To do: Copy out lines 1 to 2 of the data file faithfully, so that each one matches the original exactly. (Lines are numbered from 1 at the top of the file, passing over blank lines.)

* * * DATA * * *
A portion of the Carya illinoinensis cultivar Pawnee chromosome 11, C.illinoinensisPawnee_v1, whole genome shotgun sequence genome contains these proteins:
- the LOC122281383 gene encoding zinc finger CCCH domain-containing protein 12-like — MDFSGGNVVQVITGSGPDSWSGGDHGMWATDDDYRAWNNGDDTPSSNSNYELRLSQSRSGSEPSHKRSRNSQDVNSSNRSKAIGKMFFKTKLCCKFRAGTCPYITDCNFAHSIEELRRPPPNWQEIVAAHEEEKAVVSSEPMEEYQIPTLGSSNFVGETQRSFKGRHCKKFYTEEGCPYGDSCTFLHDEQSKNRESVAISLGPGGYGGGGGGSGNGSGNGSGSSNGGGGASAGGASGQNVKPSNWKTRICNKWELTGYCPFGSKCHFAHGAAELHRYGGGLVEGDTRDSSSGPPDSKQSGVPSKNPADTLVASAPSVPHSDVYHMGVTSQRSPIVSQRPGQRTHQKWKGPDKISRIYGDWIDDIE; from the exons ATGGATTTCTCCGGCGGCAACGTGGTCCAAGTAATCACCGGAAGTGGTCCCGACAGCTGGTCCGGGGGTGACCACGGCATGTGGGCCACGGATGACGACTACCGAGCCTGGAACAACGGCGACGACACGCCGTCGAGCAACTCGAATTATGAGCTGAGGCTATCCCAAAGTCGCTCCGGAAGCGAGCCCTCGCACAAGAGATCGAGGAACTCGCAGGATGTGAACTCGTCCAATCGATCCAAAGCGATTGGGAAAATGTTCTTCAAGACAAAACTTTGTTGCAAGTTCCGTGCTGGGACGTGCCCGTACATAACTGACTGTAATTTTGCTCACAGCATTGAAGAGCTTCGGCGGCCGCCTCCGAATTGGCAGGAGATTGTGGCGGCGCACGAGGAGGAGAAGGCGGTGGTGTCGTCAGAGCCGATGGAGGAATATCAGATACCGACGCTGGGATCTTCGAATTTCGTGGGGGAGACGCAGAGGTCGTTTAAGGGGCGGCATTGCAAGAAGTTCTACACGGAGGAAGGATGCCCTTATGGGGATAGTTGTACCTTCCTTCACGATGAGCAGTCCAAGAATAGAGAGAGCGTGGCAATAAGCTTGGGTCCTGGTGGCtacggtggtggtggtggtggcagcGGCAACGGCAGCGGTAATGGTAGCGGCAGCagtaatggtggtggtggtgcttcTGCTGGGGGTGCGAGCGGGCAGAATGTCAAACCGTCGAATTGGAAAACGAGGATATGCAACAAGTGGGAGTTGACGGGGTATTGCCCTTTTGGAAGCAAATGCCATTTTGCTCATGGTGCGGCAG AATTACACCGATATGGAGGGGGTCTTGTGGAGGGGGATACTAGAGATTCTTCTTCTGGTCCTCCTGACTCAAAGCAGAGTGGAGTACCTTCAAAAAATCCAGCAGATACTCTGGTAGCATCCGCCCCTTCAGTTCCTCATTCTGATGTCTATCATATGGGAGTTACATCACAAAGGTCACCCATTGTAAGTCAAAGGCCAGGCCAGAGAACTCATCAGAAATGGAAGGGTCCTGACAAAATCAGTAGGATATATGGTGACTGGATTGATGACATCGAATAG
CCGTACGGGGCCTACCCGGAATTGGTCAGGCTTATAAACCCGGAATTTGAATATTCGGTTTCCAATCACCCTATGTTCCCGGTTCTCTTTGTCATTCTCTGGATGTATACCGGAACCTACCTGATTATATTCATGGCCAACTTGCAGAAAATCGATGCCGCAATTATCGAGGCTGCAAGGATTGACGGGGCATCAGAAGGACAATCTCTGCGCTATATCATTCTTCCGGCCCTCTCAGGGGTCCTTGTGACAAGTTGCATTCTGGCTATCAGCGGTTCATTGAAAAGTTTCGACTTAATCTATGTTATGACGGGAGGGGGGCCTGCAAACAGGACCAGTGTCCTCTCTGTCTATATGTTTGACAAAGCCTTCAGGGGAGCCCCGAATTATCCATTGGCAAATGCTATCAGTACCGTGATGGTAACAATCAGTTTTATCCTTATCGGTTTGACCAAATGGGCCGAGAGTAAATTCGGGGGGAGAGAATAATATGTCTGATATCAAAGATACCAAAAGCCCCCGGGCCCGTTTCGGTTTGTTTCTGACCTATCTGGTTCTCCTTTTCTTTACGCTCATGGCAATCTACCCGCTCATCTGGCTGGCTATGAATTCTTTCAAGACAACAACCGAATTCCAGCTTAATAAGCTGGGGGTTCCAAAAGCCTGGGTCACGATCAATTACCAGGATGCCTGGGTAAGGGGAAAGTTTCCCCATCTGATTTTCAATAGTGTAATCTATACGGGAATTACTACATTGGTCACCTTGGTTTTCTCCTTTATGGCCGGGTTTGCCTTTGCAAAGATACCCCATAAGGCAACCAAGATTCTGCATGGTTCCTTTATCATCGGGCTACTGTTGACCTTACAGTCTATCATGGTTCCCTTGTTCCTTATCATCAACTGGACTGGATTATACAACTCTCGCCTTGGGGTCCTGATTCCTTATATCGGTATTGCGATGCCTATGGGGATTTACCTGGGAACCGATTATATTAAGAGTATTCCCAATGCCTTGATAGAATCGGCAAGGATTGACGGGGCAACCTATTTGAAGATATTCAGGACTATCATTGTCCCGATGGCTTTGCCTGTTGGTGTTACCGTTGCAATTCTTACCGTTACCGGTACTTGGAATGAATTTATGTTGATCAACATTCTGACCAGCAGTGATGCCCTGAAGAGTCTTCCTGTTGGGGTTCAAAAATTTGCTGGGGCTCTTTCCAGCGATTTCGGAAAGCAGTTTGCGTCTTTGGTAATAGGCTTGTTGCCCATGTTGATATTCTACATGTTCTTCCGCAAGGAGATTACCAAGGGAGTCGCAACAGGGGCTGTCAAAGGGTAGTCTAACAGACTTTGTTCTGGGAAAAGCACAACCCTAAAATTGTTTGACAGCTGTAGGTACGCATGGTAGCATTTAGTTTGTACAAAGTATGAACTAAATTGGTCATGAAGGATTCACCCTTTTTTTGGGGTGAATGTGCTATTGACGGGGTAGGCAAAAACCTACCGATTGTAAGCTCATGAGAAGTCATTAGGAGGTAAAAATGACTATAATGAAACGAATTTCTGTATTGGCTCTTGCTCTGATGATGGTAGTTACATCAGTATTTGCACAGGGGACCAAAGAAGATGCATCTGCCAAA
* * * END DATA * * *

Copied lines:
A portion of the Carya illinoinensis cultivar Pawnee chromosome 11, C.illinoinensisPawnee_v1, whole genome shotgun sequence genome contains these proteins:
- the LOC122281383 gene encoding zinc finger CCCH domain-containing protein 12-like — MDFSGGNVVQVITGSGPDSWSGGDHGMWATDDDYRAWNNGDDTPSSNSNYELRLSQSRSGSEPSHKRSRNSQDVNSSNRSKAIGKMFFKTKLCCKFRAGTCPYITDCNFAHSIEELRRPPPNWQEIVAAHEEEKAVVSSEPMEEYQIPTLGSSNFVGETQRSFKGRHCKKFYTEEGCPYGDSCTFLHDEQSKNRESVAISLGPGGYGGGGGGSGNGSGNGSGSSNGGGGASAGGASGQNVKPSNWKTRICNKWELTGYCPFGSKCHFAHGAAELHRYGGGLVEGDTRDSSSGPPDSKQSGVPSKNPADTLVASAPSVPHSDVYHMGVTSQRSPIVSQRPGQRTHQKWKGPDKISRIYGDWIDDIE; from the exons ATGGATTTCTCCGGCGGCAACGTGGTCCAAGTAATCACCGGAAGTGGTCCCGACAGCTGGTCCGGGGGTGACCACGGCATGTGGGCCACGGATGACGACTACCGAGCCTGGAACAACGGCGACGACACGCCGTCGAGCAACTCGAATTATGAGCTGAGGCTATCCCAAAGTCGCTCCGGAAGCGAGCCCTCGCACAAGAGATCGAGGAACTCGCAGGATGTGAACTCGTCCAATCGATCCAAAGCGATTGGGAAAATGTTCTTCAAGACAAAACTTTGTTGCAAGTTCCGTGCTGGGACGTGCCCGTACATAACTGACTGTAATTTTGCTCACAGCATTGAAGAGCTTCGGCGGCCGCCTCCGAATTGGCAGGAGATTGTGGCGGCGCACGAGGAGGAGAAGGCGGTGGTGTCGTCAGAGCCGATGGAGGAATATCAGATACCGACGCTGGGATCTTCGAATTTCGTGGGGGAGACGCAGAGGTCGTTTAAGGGGCGGCATTGCAAGAAGTTCTACACGGAGGAAGGATGCCCTTATGGGGATAGTTGTACCTTCCTTCACGATGAGCAGTCCAAGAATAGAGAGAGCGTGGCAATAAGCTTGGGTCCTGGTGGCtacggtggtggtggtggtggcagcGGCAACGGCAGCGGTAATGGTAGCGGCAGCagtaatggtggtggtggtgcttcTGCTGGGGGTGCGAGCGGGCAGAATGTCAAACCGTCGAATTGGAAAACGAGGATATGCAACAAGTGGGAGTTGACGGGGTATTGCCCTTTTGGAAGCAAATGCCATTTTGCTCATGGTGCGGCAG AATTACACCGATATGGAGGGGGTCTTGTGGAGGGGGATACTAGAGATTCTTCTTCTGGTCCTCCTGACTCAAAGCAGAGTGGAGTACCTTCAAAAAATCCAGCAGATACTCTGGTAGCATCCGCCCCTTCAGTTCCTCATTCTGATGTCTATCATATGGGAGTTACATCACAAAGGTCACCCATTGTAAGTCAAAGGCCAGGCCAGAGAACTCATCAGAAATGGAAGGGTCCTGACAAAATCAGTAGGATATATGGTGACTGGATTGATGACATCGAATAG